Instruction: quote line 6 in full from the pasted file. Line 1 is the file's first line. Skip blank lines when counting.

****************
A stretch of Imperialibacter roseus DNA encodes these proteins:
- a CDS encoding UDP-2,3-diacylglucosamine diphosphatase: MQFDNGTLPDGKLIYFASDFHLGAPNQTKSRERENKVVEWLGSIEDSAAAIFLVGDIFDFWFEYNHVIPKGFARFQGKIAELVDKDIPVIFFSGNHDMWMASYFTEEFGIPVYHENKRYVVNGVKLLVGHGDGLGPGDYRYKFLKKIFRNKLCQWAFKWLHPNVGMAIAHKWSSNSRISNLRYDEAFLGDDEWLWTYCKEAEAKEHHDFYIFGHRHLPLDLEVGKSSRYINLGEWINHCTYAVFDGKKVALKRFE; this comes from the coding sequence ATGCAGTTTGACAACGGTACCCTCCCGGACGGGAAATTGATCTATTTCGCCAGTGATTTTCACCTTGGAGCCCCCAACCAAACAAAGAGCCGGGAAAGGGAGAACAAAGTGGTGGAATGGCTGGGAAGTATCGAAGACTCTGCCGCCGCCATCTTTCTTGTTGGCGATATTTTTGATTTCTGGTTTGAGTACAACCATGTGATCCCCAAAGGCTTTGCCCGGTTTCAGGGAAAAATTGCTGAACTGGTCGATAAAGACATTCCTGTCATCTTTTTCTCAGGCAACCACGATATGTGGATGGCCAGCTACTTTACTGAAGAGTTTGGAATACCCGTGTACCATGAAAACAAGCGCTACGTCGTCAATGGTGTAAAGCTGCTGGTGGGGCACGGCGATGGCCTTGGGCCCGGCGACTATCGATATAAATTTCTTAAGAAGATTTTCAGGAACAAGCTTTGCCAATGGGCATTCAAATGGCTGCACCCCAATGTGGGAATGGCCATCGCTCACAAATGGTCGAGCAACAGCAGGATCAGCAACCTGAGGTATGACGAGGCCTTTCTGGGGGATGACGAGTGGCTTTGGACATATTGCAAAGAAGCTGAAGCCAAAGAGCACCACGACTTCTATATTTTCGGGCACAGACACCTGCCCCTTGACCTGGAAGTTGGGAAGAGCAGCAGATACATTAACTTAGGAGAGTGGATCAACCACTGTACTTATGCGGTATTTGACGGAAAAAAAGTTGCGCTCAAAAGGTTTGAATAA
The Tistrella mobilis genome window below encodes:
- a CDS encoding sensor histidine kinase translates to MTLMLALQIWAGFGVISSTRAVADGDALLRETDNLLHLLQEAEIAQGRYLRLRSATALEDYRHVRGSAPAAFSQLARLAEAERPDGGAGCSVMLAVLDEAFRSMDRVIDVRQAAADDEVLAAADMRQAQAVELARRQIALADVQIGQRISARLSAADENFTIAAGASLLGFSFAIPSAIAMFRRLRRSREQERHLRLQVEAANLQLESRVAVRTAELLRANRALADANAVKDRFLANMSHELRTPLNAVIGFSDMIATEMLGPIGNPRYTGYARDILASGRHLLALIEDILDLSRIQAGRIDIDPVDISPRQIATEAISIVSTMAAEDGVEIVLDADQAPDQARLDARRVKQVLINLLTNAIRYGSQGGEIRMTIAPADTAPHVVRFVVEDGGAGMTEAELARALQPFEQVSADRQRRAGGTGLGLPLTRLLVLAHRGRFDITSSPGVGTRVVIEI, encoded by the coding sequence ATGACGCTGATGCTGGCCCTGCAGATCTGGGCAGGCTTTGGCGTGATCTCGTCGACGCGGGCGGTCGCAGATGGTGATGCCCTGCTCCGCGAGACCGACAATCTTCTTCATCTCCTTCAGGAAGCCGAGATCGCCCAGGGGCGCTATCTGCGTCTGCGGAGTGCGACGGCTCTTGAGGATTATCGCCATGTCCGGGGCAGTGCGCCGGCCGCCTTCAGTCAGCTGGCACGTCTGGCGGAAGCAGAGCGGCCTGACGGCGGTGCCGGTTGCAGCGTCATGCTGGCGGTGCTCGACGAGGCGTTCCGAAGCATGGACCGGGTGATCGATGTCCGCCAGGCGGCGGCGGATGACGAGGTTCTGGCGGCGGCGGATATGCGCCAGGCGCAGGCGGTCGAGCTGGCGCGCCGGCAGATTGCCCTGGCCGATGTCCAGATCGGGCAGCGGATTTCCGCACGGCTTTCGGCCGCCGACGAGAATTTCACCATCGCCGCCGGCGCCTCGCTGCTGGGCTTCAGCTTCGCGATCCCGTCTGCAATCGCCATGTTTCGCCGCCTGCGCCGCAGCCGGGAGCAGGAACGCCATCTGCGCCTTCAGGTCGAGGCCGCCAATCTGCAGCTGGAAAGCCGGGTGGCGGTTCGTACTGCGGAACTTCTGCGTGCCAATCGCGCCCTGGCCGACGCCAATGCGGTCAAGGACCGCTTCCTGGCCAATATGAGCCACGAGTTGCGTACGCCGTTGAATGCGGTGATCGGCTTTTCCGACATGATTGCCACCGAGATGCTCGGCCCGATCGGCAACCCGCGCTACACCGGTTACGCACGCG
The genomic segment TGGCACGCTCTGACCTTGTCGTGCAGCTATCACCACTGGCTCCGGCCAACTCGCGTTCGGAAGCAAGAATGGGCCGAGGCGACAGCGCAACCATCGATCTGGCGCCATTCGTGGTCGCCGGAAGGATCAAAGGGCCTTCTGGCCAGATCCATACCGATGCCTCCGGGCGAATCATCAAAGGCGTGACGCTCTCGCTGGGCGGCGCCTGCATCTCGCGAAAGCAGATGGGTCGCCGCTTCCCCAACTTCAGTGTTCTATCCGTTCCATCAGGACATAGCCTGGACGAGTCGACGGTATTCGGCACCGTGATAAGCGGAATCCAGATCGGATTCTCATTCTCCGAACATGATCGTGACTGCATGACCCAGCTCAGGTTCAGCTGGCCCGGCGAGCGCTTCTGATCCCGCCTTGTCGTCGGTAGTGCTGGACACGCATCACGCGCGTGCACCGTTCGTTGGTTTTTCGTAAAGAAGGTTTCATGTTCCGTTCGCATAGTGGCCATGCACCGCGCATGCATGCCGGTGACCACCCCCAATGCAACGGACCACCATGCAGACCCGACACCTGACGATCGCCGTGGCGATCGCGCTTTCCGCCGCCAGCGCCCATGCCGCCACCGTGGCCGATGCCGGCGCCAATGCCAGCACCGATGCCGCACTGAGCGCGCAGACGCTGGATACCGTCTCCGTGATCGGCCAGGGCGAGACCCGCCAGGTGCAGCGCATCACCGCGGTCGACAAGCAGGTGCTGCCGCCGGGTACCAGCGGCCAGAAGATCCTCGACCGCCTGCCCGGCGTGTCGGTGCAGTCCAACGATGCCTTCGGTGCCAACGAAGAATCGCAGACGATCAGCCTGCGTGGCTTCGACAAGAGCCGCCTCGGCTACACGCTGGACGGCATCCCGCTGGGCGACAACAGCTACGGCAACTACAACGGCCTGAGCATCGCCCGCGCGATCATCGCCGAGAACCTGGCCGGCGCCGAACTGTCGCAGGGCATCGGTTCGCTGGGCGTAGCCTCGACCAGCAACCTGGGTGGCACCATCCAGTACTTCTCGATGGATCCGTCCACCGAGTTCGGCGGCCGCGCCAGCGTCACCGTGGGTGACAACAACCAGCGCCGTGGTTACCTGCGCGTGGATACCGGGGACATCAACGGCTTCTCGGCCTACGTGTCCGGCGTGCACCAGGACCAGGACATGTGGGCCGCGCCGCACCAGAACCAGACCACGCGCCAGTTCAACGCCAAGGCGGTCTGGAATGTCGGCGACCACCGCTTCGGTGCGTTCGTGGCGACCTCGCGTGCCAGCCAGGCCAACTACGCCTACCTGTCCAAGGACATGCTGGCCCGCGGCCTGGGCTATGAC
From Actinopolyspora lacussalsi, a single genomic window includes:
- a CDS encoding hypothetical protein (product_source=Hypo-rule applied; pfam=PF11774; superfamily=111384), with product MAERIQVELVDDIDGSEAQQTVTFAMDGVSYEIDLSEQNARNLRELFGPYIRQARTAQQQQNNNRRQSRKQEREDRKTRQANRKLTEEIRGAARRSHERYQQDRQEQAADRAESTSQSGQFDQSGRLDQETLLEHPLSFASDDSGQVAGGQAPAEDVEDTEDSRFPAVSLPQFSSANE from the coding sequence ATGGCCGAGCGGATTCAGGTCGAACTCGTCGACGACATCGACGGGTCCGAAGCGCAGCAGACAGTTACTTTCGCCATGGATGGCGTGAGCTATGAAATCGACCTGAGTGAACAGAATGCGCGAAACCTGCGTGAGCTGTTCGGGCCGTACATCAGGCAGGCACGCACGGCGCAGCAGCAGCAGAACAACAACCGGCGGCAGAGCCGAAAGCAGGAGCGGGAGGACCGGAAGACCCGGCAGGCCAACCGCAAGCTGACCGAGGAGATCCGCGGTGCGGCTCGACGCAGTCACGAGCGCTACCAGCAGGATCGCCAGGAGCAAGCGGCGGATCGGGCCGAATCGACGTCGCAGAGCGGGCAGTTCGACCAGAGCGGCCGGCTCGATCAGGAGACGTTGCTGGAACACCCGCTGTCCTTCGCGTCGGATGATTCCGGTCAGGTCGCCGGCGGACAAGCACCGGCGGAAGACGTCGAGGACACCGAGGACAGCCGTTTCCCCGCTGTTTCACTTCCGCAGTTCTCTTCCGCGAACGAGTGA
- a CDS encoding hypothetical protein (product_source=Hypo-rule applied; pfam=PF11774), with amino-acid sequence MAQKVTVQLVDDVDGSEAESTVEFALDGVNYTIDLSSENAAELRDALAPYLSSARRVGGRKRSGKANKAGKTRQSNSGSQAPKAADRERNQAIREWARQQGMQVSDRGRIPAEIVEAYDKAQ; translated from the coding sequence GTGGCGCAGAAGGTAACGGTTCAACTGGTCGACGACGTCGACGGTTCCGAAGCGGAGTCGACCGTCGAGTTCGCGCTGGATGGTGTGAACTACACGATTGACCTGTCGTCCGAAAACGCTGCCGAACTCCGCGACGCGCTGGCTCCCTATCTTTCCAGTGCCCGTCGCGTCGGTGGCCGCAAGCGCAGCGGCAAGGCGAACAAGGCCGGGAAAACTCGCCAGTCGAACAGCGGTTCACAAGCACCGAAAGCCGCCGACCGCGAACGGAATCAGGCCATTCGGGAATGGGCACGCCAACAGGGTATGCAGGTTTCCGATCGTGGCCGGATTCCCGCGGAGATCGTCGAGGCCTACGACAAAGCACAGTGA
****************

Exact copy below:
From Actinopolyspora lacussalsi, a single genomic window includes: